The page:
Saturday, December 13, 2008

Saturday Soirée - Writing space

Sometimes I wonder if it makes sense to write about the same topics other writers explore on their websites and blogs and in their newsletters. We have a saying here in Trinidad, "Too much of the same thing is good for nothing." But whenever that thought about "writing about the same topics" surfaces, I am reminded of how important it is to write what is close to my heart, the topics that I, as a writer, enjoy reading, the kind of topics that inspire me and keep me motivated, the kind of topics that can turn the mundane into the extraordinary, the topics that are common to writers.

One such topic is the place where we write : how we identify, secure and use our writing space.

While I pondered on this, I received Beth Mende Conny's latest blog post on the same topic. Because our views are so similar, I decided to share it in our Saturday Soiree post.

Her post gave me the warm fuzzy feeling of connection to a writer, who shares my belief and my practice and understands my seemingly quirky obsession with the space where I engage with my passion.

Again, there is the connection, similarity and community among writers that I've written about before. I can only hope that my writing: articles, columns and blog posts elicit the same feelings from writers and readers who find my work, linger with it and return regularly.

Read Beth's post entitled "Your Sacred Writing Space" and my comment here.

As a bolster here is an excerpt from one of her articles at her website, Write Directions, entitled Balancing Writing and Family.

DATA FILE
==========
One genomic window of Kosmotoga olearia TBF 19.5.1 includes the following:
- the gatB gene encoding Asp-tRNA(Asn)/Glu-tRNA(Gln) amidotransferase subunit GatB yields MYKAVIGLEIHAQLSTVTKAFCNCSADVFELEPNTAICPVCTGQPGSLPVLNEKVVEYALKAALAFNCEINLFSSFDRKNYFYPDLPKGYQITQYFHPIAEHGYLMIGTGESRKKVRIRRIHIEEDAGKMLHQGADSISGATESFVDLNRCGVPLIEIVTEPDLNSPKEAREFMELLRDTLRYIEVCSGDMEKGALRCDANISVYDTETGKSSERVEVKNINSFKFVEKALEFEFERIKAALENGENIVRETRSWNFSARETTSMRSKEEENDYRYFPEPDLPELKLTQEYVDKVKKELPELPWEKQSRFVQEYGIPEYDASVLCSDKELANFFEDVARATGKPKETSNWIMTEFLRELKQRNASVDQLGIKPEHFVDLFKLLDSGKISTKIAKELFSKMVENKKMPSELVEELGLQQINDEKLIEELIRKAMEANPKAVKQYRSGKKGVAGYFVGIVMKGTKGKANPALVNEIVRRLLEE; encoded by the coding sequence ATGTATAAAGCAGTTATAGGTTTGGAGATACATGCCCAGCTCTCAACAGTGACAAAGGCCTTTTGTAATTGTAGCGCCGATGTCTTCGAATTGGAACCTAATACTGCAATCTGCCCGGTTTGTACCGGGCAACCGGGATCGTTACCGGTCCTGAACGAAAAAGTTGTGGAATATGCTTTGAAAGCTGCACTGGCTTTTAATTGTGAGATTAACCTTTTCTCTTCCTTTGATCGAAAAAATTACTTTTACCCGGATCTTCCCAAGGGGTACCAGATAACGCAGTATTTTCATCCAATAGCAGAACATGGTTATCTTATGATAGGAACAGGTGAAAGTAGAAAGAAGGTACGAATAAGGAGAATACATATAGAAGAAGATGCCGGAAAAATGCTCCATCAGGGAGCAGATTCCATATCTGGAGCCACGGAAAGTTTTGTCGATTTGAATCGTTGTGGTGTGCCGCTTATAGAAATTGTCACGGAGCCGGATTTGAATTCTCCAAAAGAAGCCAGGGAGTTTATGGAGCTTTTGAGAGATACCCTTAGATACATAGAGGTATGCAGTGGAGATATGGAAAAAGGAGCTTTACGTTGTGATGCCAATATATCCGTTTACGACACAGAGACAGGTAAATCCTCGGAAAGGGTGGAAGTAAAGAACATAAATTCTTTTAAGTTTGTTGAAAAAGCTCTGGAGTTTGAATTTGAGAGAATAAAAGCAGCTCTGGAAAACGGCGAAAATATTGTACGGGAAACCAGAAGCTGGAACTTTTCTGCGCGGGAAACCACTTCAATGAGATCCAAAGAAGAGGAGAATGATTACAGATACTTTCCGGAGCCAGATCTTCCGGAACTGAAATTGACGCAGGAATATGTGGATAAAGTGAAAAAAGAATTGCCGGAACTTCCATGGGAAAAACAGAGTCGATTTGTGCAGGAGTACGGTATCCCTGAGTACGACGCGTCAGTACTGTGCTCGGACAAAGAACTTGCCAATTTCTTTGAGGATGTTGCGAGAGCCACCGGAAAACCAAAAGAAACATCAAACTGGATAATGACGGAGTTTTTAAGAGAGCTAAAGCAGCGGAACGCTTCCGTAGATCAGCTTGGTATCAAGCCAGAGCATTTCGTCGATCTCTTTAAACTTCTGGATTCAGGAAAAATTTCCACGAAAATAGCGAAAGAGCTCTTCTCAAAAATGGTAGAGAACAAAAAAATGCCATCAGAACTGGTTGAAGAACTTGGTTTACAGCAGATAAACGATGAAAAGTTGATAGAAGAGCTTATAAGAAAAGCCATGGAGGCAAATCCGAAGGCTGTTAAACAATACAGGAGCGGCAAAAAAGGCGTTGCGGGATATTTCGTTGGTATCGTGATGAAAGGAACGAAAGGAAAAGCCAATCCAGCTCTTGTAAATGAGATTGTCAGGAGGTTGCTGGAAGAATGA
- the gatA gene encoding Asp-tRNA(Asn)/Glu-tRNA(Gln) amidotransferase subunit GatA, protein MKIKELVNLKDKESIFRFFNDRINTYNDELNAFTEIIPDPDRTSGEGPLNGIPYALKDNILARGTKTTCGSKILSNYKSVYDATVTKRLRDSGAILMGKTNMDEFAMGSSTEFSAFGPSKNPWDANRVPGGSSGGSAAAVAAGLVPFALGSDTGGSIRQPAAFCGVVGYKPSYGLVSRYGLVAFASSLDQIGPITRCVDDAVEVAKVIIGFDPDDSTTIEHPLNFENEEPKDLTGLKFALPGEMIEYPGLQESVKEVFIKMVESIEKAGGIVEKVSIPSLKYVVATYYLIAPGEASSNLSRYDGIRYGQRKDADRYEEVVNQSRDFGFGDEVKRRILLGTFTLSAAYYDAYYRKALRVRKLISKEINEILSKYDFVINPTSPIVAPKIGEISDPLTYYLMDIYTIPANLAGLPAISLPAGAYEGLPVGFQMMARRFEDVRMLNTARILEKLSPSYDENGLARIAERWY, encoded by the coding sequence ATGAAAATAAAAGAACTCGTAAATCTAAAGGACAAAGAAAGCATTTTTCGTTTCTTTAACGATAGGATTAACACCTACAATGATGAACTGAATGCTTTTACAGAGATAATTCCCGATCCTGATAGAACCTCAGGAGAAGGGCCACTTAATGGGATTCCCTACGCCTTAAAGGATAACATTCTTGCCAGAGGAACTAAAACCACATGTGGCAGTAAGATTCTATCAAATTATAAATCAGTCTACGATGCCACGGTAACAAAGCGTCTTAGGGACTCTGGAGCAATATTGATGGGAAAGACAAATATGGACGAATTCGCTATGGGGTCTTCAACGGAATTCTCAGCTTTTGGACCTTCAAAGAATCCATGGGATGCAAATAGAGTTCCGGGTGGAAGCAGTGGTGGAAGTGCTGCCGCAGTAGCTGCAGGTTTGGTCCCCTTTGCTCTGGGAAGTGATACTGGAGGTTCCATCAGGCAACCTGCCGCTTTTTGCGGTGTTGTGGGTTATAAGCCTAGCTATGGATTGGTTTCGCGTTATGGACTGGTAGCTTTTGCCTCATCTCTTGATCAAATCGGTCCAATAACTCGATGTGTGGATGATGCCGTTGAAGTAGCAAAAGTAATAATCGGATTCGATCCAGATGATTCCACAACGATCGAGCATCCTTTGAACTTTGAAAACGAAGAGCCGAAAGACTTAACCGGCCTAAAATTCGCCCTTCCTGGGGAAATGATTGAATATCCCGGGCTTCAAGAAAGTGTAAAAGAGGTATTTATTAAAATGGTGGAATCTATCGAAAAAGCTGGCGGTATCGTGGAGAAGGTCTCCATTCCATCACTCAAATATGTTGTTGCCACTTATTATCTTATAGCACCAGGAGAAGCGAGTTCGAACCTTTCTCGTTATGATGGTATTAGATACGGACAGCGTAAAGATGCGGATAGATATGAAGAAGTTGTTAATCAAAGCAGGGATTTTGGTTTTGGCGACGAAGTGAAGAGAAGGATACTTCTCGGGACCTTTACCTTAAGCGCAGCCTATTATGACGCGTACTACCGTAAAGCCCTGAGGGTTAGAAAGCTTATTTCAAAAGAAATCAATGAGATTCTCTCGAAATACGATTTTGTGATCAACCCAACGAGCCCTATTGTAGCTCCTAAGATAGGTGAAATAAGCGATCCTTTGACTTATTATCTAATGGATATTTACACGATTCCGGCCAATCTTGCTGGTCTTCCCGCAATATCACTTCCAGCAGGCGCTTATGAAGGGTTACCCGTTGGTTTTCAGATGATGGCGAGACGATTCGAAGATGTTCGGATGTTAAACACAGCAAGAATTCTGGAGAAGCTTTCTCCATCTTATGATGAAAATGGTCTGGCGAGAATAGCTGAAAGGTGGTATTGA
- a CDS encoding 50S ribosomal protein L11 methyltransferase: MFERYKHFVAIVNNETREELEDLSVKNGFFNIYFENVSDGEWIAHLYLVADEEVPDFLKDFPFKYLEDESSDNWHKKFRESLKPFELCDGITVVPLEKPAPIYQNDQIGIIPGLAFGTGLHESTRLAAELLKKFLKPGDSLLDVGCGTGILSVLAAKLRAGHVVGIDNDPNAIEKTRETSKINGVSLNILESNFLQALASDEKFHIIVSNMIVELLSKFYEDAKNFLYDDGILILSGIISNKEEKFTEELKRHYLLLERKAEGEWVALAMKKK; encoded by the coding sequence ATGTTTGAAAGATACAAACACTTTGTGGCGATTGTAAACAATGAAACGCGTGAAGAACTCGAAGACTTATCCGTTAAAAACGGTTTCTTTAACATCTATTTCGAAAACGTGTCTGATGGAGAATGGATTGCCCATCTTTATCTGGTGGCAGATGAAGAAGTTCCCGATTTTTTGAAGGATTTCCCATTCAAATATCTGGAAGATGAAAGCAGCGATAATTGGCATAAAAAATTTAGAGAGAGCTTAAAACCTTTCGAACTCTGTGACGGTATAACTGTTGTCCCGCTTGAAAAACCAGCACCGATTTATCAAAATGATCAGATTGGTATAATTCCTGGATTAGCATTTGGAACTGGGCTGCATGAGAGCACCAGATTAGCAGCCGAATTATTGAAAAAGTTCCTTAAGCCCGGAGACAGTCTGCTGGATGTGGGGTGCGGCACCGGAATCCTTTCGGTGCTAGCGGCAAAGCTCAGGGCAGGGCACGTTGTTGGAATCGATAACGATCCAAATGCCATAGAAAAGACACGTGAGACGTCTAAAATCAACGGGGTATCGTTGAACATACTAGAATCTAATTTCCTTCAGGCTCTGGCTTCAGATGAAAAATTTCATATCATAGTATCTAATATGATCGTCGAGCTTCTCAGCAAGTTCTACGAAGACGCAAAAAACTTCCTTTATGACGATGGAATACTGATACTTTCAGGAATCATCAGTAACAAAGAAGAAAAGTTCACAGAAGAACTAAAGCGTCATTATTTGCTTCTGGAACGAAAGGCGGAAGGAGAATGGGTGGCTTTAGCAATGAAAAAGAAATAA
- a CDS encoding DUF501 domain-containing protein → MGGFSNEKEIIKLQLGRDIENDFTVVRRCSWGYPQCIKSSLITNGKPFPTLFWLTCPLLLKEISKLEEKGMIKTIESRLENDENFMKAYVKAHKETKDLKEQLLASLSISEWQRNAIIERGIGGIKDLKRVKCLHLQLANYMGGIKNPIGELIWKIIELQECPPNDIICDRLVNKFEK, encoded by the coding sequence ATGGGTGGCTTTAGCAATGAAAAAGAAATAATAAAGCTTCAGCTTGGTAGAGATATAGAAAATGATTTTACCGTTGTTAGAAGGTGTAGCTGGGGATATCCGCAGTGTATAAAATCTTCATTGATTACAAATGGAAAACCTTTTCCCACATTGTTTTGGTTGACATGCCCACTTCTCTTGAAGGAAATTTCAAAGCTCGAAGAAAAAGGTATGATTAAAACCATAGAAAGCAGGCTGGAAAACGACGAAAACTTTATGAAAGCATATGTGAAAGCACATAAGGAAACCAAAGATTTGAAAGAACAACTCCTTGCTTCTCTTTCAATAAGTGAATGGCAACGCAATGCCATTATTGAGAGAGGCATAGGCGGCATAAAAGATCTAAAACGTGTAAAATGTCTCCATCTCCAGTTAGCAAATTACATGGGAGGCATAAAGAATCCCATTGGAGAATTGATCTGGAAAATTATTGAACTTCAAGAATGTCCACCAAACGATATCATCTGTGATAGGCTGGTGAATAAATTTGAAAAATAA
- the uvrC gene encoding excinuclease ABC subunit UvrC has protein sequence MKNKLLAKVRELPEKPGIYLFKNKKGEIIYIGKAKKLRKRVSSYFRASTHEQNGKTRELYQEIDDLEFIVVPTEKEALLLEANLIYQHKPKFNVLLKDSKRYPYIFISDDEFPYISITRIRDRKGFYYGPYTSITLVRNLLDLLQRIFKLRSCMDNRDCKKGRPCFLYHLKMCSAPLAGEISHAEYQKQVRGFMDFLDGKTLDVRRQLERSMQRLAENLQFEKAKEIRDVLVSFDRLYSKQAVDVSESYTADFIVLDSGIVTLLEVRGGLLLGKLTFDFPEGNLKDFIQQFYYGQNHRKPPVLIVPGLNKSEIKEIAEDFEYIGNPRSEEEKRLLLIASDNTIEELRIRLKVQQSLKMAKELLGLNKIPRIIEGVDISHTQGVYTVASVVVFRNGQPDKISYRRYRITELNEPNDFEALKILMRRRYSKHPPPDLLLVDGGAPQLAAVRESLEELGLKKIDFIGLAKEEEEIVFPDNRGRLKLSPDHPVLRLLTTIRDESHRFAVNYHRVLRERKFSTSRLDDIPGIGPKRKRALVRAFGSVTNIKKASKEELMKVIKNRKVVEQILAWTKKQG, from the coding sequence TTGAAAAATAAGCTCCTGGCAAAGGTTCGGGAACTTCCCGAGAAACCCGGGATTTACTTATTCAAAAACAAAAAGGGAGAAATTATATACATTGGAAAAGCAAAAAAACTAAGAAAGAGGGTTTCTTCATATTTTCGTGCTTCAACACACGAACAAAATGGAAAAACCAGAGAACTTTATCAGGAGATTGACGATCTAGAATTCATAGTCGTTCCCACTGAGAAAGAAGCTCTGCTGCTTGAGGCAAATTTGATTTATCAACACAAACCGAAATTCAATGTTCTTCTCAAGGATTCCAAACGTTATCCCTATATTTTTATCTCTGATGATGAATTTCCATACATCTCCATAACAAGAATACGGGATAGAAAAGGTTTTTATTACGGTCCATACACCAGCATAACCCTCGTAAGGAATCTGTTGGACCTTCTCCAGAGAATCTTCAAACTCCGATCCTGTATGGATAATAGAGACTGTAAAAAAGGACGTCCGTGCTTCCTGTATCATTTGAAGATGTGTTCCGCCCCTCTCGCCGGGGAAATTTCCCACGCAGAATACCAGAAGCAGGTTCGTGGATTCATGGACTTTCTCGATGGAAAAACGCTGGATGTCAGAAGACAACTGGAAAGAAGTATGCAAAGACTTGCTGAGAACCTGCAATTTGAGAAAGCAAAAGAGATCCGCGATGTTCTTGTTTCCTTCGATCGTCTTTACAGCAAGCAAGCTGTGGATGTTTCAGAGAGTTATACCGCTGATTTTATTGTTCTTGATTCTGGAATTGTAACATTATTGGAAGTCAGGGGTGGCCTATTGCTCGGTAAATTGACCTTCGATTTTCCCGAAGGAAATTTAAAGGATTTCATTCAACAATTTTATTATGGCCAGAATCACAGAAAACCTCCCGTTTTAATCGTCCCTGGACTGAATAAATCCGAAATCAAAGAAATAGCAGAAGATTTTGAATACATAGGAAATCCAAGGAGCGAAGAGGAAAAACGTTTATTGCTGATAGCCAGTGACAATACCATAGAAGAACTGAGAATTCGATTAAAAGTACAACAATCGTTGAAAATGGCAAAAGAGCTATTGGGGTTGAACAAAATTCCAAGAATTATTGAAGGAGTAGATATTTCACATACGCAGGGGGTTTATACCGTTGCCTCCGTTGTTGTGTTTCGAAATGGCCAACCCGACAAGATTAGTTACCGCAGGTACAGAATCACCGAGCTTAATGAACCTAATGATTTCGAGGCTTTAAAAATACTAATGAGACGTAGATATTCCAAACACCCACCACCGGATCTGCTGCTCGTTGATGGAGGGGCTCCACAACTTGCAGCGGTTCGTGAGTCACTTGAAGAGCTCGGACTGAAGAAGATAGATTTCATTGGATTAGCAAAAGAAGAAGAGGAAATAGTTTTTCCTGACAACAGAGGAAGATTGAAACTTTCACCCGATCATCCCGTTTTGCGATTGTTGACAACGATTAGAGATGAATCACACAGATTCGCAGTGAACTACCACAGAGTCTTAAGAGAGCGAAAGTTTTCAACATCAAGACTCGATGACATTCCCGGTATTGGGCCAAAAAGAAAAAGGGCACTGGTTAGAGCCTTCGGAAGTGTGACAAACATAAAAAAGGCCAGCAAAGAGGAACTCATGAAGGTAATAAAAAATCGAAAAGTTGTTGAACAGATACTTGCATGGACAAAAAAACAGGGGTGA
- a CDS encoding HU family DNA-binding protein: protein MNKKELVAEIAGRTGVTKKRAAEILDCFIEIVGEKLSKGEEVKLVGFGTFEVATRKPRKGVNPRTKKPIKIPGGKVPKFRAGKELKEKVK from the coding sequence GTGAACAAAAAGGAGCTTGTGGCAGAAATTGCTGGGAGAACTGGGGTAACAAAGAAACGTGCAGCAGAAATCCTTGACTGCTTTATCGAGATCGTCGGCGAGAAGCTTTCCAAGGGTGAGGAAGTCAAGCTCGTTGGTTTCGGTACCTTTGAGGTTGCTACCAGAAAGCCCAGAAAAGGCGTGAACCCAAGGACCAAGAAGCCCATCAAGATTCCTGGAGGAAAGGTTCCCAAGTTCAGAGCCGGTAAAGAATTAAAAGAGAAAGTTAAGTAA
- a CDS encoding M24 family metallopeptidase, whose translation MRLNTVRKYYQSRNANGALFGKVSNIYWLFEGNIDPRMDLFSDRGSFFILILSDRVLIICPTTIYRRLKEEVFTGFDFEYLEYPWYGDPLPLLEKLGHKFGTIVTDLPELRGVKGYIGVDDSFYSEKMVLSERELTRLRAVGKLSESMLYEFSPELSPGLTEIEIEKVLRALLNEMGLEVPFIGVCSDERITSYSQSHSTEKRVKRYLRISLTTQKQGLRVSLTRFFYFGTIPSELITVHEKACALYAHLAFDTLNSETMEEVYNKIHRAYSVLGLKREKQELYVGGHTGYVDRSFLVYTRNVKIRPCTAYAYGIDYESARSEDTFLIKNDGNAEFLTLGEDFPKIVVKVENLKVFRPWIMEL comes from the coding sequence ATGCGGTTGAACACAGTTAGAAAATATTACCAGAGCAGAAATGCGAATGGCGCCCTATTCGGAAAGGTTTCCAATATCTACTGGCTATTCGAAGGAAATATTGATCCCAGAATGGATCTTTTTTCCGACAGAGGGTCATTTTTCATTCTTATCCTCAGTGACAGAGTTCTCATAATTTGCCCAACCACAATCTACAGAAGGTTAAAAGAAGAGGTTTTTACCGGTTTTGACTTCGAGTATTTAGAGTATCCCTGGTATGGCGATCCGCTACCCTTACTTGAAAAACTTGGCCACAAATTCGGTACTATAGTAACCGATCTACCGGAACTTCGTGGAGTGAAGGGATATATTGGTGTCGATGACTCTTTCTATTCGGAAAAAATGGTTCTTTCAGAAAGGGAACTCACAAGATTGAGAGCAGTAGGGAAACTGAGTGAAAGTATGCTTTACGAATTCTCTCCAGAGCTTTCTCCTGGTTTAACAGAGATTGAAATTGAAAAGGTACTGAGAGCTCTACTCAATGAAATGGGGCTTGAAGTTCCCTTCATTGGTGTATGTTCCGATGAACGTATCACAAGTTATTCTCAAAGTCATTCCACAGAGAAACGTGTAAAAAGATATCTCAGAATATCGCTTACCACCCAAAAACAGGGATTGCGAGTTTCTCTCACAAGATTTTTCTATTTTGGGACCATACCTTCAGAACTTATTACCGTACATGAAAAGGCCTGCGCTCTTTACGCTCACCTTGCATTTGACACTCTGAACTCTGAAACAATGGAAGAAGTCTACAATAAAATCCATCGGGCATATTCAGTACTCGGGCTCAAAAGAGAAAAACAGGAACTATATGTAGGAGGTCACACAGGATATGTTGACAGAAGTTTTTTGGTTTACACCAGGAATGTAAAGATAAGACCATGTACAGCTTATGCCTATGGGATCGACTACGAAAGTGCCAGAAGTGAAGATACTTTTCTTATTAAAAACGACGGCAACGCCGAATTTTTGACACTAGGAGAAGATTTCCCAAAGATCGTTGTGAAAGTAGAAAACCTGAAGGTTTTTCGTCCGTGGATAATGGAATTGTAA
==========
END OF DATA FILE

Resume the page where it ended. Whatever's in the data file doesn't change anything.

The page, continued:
You must have a room of your own, Part 1
That doesn't mean you have to have an actual room with a door to close, but it does mean you need a space in which to work.

Space, by the way, is not just physical. It's mental as well. You can have a great home office, for example, but if you can't keep others out of it (or keep yourself in), it's doing you little good. The bottom line then? You must create space for yourself by laying claim to it, by setting boundaries that others cannot cross during the times you write. This ain't easy because it means you first must "come out of the closet" as a writer. You must declare to the world (your significant others) that you are more than what they see; that you want more for yourself; that you have the right to write.

A room of your own, Part 2
Once you lay claim to your right to write, you can begin to lay claim to a writing space. If you have a distinct room at your disposal, replete with door (preferably a locking one), you're all set. Know, however, that such a room isn't a requirement. Many great poems and plays are written at kitchen tables, in the corners of basements, and in notebooks lovingly, sometimes furtively, carried from room to room. The bottom line is you work with what you've got and make it work for you.

Note the traffic patterns in your home. What spaces are constantly traveled? Which get only occasional visitors or none "after hours"? Which can fit a desk or filing cabinet, or even a single cardboard box containing your notes, research materials, pens, and pads? (Such boxes, by the way, make great "portable offices," enabling you to take your writing wherever you go, e.g., the library, coffee shop, or even into your car or bathroom). So, choose your space, however modest, and set up shop.

Read the complete piece here.

Do you have a writing space? Is it sacred? How often do you go there to honor your passion?


Joanne said...

Thanks for the link to Beth's blog, she's got a lot of good stuff going on over there. As for posting writerly topics, as a writer I enjoy a well-thought-out writer's blog such as yours. It helps build a sense of community in a sometimes solitary occupation. And yes, I do have a sacred writing space. My computer hutch, holding the computer, journals, reference materials, keepsakes. When the doors of the hutch are open, I am at work, at my office. My family knows and respects this (most of the time!)

Cheryl Wright said...

I'm glad you followed the link to Beth Mende Conney 's site and found treasures to enhance your writing.

I hope you have a restful and inspiring day today.

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